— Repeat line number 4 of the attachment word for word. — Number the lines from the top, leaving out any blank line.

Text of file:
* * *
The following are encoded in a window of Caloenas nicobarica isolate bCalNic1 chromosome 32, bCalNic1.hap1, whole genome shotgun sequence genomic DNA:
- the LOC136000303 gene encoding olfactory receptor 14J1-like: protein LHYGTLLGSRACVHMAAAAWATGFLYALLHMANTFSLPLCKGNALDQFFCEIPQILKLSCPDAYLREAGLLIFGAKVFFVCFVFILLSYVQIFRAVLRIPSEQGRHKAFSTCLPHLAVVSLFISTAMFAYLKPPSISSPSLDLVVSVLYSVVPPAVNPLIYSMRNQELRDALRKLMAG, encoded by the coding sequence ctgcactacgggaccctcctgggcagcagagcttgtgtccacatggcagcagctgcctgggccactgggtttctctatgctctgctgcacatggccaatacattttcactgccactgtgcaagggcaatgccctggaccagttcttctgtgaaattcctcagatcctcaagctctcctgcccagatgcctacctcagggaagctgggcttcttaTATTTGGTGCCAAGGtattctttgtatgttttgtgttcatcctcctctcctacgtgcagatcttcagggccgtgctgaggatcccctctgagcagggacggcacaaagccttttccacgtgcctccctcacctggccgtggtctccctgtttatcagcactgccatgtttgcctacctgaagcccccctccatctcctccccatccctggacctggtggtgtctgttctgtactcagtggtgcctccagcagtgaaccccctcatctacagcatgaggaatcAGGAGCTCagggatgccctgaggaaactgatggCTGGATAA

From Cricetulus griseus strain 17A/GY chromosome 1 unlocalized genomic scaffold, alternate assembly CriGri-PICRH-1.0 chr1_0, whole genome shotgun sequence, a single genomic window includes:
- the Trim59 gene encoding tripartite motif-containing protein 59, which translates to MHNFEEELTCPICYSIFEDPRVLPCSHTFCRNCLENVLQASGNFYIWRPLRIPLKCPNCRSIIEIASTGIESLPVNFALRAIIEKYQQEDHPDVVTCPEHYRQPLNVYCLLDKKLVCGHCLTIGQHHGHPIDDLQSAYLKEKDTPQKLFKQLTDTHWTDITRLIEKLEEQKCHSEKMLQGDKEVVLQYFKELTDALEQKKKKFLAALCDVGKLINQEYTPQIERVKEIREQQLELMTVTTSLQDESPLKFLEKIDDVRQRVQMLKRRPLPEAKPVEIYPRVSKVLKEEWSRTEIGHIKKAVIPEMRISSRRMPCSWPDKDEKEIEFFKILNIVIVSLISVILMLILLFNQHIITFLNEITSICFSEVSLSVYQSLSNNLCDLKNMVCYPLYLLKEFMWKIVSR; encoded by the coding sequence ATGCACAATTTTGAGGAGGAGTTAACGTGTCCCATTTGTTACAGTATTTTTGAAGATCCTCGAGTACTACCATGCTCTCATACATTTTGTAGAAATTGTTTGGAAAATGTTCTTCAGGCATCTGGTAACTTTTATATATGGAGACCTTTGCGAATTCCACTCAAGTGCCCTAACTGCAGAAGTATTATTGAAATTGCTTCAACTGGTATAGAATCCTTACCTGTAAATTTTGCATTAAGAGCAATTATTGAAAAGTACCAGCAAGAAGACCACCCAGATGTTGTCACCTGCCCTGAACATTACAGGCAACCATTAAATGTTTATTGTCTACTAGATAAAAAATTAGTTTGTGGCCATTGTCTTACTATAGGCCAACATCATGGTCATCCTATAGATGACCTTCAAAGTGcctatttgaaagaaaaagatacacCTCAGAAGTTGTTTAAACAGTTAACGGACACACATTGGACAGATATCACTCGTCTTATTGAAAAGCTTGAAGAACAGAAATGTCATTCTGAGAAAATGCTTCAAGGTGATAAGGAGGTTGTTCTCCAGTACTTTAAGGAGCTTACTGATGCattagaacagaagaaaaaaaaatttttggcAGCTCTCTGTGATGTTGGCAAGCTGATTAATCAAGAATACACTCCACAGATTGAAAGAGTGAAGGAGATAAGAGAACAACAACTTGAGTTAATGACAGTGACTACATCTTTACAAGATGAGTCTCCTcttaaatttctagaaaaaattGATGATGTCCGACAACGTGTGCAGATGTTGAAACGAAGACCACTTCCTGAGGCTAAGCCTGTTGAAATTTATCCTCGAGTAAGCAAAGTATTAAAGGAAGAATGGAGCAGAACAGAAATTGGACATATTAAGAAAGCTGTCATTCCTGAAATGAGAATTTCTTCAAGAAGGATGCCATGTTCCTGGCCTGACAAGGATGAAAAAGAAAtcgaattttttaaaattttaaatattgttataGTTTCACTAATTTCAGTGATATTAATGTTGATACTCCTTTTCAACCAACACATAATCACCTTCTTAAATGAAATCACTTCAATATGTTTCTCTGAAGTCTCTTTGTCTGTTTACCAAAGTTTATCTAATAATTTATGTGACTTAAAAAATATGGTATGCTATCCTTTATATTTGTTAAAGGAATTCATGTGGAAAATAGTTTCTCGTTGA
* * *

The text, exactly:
- the Trim59 gene encoding tripartite motif-containing protein 59, which translates to MHNFEEELTCPICYSIFEDPRVLPCSHTFCRNCLENVLQASGNFYIWRPLRIPLKCPNCRSIIEIASTGIESLPVNFALRAIIEKYQQEDHPDVVTCPEHYRQPLNVYCLLDKKLVCGHCLTIGQHHGHPIDDLQSAYLKEKDTPQKLFKQLTDTHWTDITRLIEKLEEQKCHSEKMLQGDKEVVLQYFKELTDALEQKKKKFLAALCDVGKLINQEYTPQIERVKEIREQQLELMTVTTSLQDESPLKFLEKIDDVRQRVQMLKRRPLPEAKPVEIYPRVSKVLKEEWSRTEIGHIKKAVIPEMRISSRRMPCSWPDKDEKEIEFFKILNIVIVSLISVILMLILLFNQHIITFLNEITSICFSEVSLSVYQSLSNNLCDLKNMVCYPLYLLKEFMWKIVSR; encoded by the coding sequence ATGCACAATTTTGAGGAGGAGTTAACGTGTCCCATTTGTTACAGTATTTTTGAAGATCCTCGAGTACTACCATGCTCTCATACATTTTGTAGAAATTGTTTGGAAAATGTTCTTCAGGCATCTGGTAACTTTTATATATGGAGACCTTTGCGAATTCCACTCAAGTGCCCTAACTGCAGAAGTATTATTGAAATTGCTTCAACTGGTATAGAATCCTTACCTGTAAATTTTGCATTAAGAGCAATTATTGAAAAGTACCAGCAAGAAGACCACCCAGATGTTGTCACCTGCCCTGAACATTACAGGCAACCATTAAATGTTTATTGTCTACTAGATAAAAAATTAGTTTGTGGCCATTGTCTTACTATAGGCCAACATCATGGTCATCCTATAGATGACCTTCAAAGTGcctatttgaaagaaaaagatacacCTCAGAAGTTGTTTAAACAGTTAACGGACACACATTGGACAGATATCACTCGTCTTATTGAAAAGCTTGAAGAACAGAAATGTCATTCTGAGAAAATGCTTCAAGGTGATAAGGAGGTTGTTCTCCAGTACTTTAAGGAGCTTACTGATGCattagaacagaagaaaaaaaaatttttggcAGCTCTCTGTGATGTTGGCAAGCTGATTAATCAAGAATACACTCCACAGATTGAAAGAGTGAAGGAGATAAGAGAACAACAACTTGAGTTAATGACAGTGACTACATCTTTACAAGATGAGTCTCCTcttaaatttctagaaaaaattGATGATGTCCGACAACGTGTGCAGATGTTGAAACGAAGACCACTTCCTGAGGCTAAGCCTGTTGAAATTTATCCTCGAGTAAGCAAAGTATTAAAGGAAGAATGGAGCAGAACAGAAATTGGACATATTAAGAAAGCTGTCATTCCTGAAATGAGAATTTCTTCAAGAAGGATGCCATGTTCCTGGCCTGACAAGGATGAAAAAGAAAtcgaattttttaaaattttaaatattgttataGTTTCACTAATTTCAGTGATATTAATGTTGATACTCCTTTTCAACCAACACATAATCACCTTCTTAAATGAAATCACTTCAATATGTTTCTCTGAAGTCTCTTTGTCTGTTTACCAAAGTTTATCTAATAATTTATGTGACTTAAAAAATATGGTATGCTATCCTTTATATTTGTTAAAGGAATTCATGTGGAAAATAGTTTCTCGTTGA